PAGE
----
Redis and Resque


It is basically a key-value cache and store. The name Redis means REmote DIctionary Server.

Key should be a string like “user:1000:followers” and value can be of many data structures like hash, list, set etc. Unlike memcache in which key and value can be strings only.

Redis does not use SQL to inspect its data, instead having its own command set to read and process the keys. It provides a command-line interface, redis-cli, to interactively view and manipulate the dataset.

Redis Lists

redis> rpush mylist "hello, redis"  # <= Adds the value to the right side of the list/queue
# mylist is key here
(integer) 1

redis> type mylist                  # <= Returns the datatype of the value of this key

redis> lrange mylist 0 10           # <= Returns a elements 0 through 10 from the list/queue
1) "hello, redis"

Redis Hashes

> hmset user:1000 username antirez birthyear 1977 verified 1
# user:1000 is key here
> hget user:1000 username
> hget user:1000 birthyear
> hgetall user:1000
1) "username"
2) "antirez"
3) "birthyear"
4) "1977"
5) "verified"
6) "1"


Resque is a Redis-backed library for creating background jobs, placing those jobs on multiple queues, and processing them later. It leans on the Redis list datatype, with each queue name as a key, and a list data type as the value.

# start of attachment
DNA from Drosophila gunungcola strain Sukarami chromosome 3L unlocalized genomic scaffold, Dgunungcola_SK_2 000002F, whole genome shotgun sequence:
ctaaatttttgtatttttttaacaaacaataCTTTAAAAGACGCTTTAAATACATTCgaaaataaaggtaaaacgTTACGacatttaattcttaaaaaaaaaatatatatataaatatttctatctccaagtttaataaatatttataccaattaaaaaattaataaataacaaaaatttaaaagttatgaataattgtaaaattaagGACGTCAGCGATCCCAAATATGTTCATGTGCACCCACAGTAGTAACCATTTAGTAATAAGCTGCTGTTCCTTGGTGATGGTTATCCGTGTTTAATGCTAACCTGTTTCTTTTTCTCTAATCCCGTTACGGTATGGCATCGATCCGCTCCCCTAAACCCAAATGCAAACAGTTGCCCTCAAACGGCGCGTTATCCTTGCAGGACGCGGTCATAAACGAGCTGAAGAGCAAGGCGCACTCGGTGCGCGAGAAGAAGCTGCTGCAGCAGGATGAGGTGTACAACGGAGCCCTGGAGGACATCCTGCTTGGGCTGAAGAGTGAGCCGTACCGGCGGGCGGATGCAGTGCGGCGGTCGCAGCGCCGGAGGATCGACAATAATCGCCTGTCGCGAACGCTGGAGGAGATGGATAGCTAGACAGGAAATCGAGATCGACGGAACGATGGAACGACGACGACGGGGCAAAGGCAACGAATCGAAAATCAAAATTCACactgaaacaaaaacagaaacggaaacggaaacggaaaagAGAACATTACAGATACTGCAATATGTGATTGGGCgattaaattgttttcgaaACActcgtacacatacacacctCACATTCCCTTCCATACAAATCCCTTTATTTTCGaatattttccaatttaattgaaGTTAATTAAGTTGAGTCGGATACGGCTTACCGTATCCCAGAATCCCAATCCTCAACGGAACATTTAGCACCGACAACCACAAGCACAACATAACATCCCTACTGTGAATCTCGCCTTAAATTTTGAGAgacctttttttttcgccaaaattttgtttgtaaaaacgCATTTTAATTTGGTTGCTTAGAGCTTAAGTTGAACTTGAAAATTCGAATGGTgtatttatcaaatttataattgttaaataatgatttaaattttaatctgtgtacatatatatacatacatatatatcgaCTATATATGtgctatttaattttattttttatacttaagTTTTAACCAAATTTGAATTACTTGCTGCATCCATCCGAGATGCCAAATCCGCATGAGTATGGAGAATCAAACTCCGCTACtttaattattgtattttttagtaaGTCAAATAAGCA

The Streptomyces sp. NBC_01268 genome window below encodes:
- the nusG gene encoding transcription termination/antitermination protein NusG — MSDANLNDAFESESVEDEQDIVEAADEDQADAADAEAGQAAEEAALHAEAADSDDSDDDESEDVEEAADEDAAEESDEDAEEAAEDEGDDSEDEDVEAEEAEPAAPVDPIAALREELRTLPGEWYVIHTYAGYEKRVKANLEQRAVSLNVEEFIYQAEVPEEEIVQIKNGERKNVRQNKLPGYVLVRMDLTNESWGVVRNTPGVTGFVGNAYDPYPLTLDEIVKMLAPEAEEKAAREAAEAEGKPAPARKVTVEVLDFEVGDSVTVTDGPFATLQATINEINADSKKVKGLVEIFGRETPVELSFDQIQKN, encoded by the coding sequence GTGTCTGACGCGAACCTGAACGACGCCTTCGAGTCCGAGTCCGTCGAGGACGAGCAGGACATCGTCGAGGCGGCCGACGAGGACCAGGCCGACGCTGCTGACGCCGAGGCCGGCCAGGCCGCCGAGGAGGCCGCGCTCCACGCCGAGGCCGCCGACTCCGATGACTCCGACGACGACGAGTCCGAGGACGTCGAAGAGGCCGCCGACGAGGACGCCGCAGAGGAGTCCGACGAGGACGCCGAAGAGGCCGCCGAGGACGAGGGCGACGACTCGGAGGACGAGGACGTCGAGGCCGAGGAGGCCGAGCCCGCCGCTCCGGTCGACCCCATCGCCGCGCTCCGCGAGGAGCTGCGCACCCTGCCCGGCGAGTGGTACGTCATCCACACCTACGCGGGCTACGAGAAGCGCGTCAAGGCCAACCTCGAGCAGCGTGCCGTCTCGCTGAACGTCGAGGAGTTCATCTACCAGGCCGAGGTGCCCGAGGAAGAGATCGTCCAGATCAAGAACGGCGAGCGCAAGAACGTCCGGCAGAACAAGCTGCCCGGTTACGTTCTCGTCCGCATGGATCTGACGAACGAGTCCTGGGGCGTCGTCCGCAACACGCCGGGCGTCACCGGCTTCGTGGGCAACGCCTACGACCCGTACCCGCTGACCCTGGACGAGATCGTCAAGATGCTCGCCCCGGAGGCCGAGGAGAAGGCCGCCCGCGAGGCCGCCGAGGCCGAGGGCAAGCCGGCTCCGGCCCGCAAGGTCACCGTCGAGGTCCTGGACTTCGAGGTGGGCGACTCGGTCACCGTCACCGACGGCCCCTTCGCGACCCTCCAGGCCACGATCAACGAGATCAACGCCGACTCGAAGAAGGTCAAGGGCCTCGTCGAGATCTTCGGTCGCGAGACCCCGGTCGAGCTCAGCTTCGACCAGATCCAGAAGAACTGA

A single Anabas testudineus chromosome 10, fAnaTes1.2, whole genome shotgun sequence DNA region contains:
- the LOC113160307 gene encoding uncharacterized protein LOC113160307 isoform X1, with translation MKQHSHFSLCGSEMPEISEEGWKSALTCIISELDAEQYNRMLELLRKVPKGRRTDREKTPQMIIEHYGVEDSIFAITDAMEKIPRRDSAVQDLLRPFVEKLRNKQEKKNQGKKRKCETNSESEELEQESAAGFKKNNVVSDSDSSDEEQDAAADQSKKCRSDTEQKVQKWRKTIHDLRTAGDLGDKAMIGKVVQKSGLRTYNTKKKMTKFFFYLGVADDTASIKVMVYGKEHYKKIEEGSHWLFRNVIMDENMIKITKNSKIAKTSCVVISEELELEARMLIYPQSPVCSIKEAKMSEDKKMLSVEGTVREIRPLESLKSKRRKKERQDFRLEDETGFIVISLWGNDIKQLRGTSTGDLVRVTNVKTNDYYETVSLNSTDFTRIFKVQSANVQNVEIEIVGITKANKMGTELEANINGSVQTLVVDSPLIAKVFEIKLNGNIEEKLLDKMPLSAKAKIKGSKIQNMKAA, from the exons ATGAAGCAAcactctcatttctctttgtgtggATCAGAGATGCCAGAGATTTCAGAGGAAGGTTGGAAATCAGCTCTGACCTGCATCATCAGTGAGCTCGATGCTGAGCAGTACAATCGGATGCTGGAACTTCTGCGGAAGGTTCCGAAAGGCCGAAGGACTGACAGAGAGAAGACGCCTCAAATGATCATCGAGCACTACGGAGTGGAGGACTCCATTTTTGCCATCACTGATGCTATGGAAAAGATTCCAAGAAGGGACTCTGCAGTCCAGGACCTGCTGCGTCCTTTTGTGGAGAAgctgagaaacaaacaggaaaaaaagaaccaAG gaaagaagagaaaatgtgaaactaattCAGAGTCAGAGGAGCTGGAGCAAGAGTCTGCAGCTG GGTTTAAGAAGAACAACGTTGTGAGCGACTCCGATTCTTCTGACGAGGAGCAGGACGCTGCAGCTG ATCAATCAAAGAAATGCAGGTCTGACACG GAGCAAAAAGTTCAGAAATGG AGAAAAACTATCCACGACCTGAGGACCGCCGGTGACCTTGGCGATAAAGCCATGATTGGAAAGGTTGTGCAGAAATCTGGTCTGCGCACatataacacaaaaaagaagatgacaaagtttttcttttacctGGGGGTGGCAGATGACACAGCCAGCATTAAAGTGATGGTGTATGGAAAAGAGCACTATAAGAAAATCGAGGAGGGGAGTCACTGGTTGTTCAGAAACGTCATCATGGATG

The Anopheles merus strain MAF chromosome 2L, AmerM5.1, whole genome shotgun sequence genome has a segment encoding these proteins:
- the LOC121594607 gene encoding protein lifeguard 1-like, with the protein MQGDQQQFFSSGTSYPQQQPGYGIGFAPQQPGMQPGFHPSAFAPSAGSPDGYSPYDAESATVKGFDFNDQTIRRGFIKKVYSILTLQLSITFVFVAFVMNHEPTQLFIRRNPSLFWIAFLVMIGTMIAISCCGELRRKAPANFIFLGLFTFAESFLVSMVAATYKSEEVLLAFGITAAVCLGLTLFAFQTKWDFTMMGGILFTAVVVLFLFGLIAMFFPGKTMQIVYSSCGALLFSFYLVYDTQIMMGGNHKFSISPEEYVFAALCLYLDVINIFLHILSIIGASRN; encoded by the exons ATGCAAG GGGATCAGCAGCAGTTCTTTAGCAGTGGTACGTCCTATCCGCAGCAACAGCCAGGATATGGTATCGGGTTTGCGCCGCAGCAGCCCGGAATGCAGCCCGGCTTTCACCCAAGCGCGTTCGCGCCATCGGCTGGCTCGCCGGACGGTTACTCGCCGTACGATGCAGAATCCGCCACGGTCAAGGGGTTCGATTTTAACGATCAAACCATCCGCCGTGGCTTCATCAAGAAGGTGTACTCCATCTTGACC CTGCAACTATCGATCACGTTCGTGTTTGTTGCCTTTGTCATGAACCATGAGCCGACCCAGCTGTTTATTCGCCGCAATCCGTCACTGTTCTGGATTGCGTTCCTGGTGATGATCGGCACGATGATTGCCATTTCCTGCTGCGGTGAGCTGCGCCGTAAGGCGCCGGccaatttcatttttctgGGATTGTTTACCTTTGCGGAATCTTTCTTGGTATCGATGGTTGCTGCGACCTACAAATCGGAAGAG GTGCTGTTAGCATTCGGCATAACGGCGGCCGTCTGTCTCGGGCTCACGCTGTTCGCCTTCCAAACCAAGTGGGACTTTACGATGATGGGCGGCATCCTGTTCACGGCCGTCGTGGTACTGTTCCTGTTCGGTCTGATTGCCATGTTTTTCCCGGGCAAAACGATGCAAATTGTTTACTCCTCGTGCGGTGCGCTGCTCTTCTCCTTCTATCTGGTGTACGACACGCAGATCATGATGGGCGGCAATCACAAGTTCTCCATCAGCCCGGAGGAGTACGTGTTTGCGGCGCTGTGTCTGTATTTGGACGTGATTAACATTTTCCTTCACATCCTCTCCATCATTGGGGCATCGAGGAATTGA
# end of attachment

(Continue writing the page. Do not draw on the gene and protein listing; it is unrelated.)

Each job in Resque is a hash serialized as a JSON string (remember data structures can not be nested in Redis) of the format:

{“class”:”MyModel”, “args”:[123, “arg1”, “arg2”, …]}

As mentioned resque uses redis list data structure. So many values of the JSON type mentioned above can be put in a single queue.

In class we define a perform method which gets called when resque worker runs the job. As jobs in resque contains class name and parameters so before running resque idenfities the class and call the perform method based on parameters.

To enqueue a job in Resque you need to do :


This creates a job in JSON format on redis server. Jobs are en-queued (the Redis RPUSH command to push onto the right side of the list) on the list, and workers de-queue a job (LPOP to pop off the left side of the list) to process it. As these operations are atomic, queuers and workers do not have to worry about locking and synchronizing access. Data structures are not nested in Redis, and each element of the list (or set, hash, etc.) must be a string.

In class you can put @queue = queue_name which decides in which queue job should be put.

A Resque worker will then try to process the job. You can start up a worker with

$ bin/resque work

This will basically loop over and over, polling for jobs and doing the work. You can have workers work on a specific queue with the –queue option:

$ bin/resque work --queues=high,low
$ bin/resque work --queue=high

You can provide the redis location to Resque through file resque.rb located in config/initializers.

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